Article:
Gilbert Gottfried reads 50 Shades of Grey

He really *works* it too.


Celebrating 50 Years of Clockwork Orange

Clockwork Orange, by Anthony Burgess, was published 50 years ago this week. In celebration of this, here is Kingsley Amis' 1962 review of the novel, originally published in the Observer.

BONUS: a link to an online dictionary of the artificial language, Nadsat, used in both the book and movie. (It seems to me the book had a glossary at the back, but I lost my paperback version many, many years ago.)


I belong to Glasgow

An interesting documentary (45 minutes, free online) about "The Firm", AKA the rivalry in Glasgow between Celtic and Rangers, and how sectarian hatred between Dogans and Proddies is all part of the fun.


tilt shift carnaval
Tilt-Shift Rio Carnaval

I am enamoured of tilt-shift photography. Will post my first attempt soon.
In the meantime, Rio Carnaval tilt-shifted.


My favourite Mop-top interviews my favourite soccer player

That's right, the non-idiotic half of Oasis (Noel Gallagher) interviewing man-child Mario Balotelli for the Beeb.

I would embed the video within this post, but those crafty Beeb boffins have figured out how to stop the rest of us from stealing their stuff.


An explanation of certain Toronto street names

For once, BlogTO has an interesting post. It examines the history behind the names of certain Toronto streets.

Adelaide, for example:

Adelaide Street might sound like a polite tip of the hat to our Australian pals, but in reality Toronto had the name first. Named in 1797 for the young Princess Adelaide of Saxe-Meiningen, later the wife of King William IV, Adelaide Street has been extended several times east and west consuming lesser streets in its path. The capital of South Australia was also named for Princess Adelaide in 1836.

Worth a visit!


Heart of Bitterness hits the big time!

I have been drawn out of semi-retirement by an email I received today from blogger.com entitled "Blogger Blog takedown notification".

It states:

Blogger has been notified, according to the terms of the Digital Millennium Copyright Act (DMCA), that certain content in your blog is alleged to infringe upon the copyrights of others. As a result, we have reset the post(s) to \"draft\" status. (If we did not do so, we would be subject to a claim of copyright infringement, regardless of its merits. The URL(s) of the allegedly infringing post(s) may be found at the end of this message.) This means your post - and any images, links or other content - is not gone. You may edit the post to remove the offending content and republish, at which point the post in question will be visible to your readers again.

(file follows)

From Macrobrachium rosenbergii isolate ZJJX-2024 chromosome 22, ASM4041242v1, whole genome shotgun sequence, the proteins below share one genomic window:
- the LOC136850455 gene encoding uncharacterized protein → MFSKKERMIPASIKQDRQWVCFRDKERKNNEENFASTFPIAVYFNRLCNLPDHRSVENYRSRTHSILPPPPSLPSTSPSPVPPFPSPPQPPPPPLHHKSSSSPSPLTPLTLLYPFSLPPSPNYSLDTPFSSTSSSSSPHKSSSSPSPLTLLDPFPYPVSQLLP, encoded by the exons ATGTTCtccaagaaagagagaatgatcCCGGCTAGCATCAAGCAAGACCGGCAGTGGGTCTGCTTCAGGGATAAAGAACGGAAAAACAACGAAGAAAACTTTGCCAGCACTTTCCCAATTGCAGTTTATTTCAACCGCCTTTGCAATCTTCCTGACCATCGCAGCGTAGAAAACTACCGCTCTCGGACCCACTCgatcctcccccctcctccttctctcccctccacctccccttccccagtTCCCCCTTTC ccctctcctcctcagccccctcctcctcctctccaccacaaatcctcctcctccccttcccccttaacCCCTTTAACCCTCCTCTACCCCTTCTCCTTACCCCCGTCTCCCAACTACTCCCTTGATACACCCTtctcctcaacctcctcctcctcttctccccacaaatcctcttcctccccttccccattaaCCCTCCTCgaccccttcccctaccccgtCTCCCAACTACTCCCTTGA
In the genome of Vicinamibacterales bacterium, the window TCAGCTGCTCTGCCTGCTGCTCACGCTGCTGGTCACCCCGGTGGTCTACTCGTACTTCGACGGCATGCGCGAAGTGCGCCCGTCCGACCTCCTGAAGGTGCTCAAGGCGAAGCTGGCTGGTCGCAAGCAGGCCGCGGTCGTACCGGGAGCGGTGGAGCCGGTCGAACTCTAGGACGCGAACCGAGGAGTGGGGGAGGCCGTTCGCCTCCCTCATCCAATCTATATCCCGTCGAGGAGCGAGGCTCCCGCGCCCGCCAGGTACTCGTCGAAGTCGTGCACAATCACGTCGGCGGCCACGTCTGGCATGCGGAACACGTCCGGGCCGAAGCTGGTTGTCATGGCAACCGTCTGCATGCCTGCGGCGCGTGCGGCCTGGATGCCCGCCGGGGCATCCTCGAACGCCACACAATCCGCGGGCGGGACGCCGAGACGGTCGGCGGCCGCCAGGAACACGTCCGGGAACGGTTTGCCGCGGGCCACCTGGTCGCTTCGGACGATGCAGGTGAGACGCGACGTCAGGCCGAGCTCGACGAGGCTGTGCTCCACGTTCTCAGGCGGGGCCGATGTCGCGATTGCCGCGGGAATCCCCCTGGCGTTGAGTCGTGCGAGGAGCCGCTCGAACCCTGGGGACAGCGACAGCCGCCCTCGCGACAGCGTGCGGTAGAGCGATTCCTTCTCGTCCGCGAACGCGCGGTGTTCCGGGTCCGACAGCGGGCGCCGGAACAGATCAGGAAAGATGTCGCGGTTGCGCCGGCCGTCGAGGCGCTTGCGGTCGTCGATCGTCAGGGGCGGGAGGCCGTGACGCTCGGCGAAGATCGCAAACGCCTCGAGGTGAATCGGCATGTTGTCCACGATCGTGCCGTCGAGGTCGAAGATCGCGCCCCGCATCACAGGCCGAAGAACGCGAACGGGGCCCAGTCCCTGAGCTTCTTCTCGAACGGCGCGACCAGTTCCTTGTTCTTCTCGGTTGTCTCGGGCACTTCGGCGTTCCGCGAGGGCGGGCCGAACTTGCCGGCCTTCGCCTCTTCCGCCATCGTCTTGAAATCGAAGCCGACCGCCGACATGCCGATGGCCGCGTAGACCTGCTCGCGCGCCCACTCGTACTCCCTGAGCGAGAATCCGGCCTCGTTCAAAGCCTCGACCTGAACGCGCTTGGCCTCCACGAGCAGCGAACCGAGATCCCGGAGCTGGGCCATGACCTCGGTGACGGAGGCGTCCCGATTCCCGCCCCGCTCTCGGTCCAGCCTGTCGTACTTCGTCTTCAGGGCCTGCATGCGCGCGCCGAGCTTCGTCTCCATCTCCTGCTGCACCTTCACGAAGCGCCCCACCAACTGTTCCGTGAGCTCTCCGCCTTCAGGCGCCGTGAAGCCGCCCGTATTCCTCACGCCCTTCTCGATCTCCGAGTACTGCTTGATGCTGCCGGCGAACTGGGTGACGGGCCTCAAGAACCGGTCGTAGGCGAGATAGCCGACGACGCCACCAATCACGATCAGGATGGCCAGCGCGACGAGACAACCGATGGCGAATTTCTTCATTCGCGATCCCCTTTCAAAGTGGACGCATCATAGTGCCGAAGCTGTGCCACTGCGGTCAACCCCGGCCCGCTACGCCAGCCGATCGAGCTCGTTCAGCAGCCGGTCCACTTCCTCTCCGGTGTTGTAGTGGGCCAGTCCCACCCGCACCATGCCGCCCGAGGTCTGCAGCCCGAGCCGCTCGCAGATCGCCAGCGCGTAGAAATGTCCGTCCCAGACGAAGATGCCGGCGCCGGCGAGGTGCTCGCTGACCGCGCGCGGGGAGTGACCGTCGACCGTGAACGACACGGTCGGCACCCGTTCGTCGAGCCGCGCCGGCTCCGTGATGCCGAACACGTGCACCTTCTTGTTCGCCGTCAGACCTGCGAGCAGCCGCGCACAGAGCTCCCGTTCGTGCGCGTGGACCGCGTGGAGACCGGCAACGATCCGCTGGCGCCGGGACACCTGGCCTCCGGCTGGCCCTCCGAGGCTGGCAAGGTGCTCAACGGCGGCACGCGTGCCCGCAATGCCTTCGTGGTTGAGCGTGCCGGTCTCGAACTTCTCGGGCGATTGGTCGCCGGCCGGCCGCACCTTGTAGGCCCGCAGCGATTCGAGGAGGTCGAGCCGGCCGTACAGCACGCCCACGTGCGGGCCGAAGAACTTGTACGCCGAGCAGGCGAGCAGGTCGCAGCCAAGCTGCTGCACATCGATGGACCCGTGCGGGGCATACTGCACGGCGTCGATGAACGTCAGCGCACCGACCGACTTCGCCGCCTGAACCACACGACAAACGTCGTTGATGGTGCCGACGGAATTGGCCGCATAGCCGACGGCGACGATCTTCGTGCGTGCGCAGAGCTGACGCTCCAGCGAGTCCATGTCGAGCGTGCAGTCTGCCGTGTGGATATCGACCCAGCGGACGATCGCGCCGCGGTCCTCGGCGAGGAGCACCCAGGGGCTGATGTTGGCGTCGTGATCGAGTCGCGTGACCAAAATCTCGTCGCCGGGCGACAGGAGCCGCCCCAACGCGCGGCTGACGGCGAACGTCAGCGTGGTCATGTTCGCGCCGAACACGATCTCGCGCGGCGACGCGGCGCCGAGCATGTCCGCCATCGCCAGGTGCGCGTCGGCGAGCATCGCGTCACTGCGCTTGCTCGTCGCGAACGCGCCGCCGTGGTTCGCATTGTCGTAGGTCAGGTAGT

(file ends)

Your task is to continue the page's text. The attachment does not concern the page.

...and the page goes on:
In the post in question, http://palgolak.blogspot.com/2009/05/using-chemicals-to-build-better.html, I had detailed my experiences as I began taking Cypralex™, and I must presume that it was the mention of this brand that drew attention to the posting some two and a half years later.

I had always assumed that I would never be affected by all that DMCA bullshit eminating from the Great Satan, but I guess I was wrong.

Now I am going to have to seriously assess whether I should finally make the jump from blogger.com to http://www.heartofbitterness.com/ on wordpress, a move that has been in the planning stages for almost a year, but which I had been putting off.

Time will tell!


Canada is number one?

By the jesus it doesn't happen often but apparently Canada is number one in something-- in this case branding.

Canada rates high in areas like political freedom (4); tolerance (5); stable legal environment (4); freedom of speech (3); environmental friendliness (7). Overall, its quality of life was ranked at 6, although that was down one notch from last year.

In its report, FutureBrand says Canada “continues to be the strongest country brand despite its lack of leading rankings in any one dimension — proving that consistency is more important than specialty focus.’’


Canada’s No. 1 brand country rating is also a source of pride considering that many iconic country brands are falling, mirroring socio-political and economic fortunes, like the United Kingdom which ranks 13 (down 4), and the United States comes in at 6, having slipped two spots from last year.


Mario Balotelli
New EPL favourite: Mario Balotelli

Joining previous nominees Craig Bellamy and Joey Barton, Mario Balotelli is now my favourite EPL player.

Why? Because he is interesting, that's why.

The Manchester City forward's antics have been rewarded with a new song by the fans, replicated here (courtesy of the Guardian Sportsblog):

Oh Balotelli he's a striker…
He's good at darts/
He's allergic to grass but when he plays/ He's fucking class.
Drives round Moss Side/ with a wallet full of cash
Can't put on his vest/ But when he does he is the best
Goes into schools/ Tells teachers all the rules
Sets fire to his gaff/ With rockets from his bath
Doesn't give a fuck/ Cos he did it for a laugh
Runs back to his house/ For a suitcase full of cash
Oh Balotelli …

Lastly, it is important to note that Mario has a lovely smile when someone finally gets one out of him.


Jonathan Richman
Newest find: Jonathan Richman

Lately, I have been listening to Beat Surrender on BBC Newcastle. They play mostly British artistes, with the odd American thrown in.

The particular Odd American I am writing about today is Jonathan Richman, who first had a hit in 1975 with Road Runner.

He seems to be a contemporary of Tom Waites with a similar sense of humour (titles of his albums include things like I, Jonathan, Jonathan Sings!, and Having a Party with Jonathan Richman) but more of an ear for a tune.

Fun fact: Jonathan played the singing narrator in the cinematic tour-de-force Something About Mary.

Here are links to mp3s of a few examples of Jonathan's œuvre:

Road Runner

Parties in the USA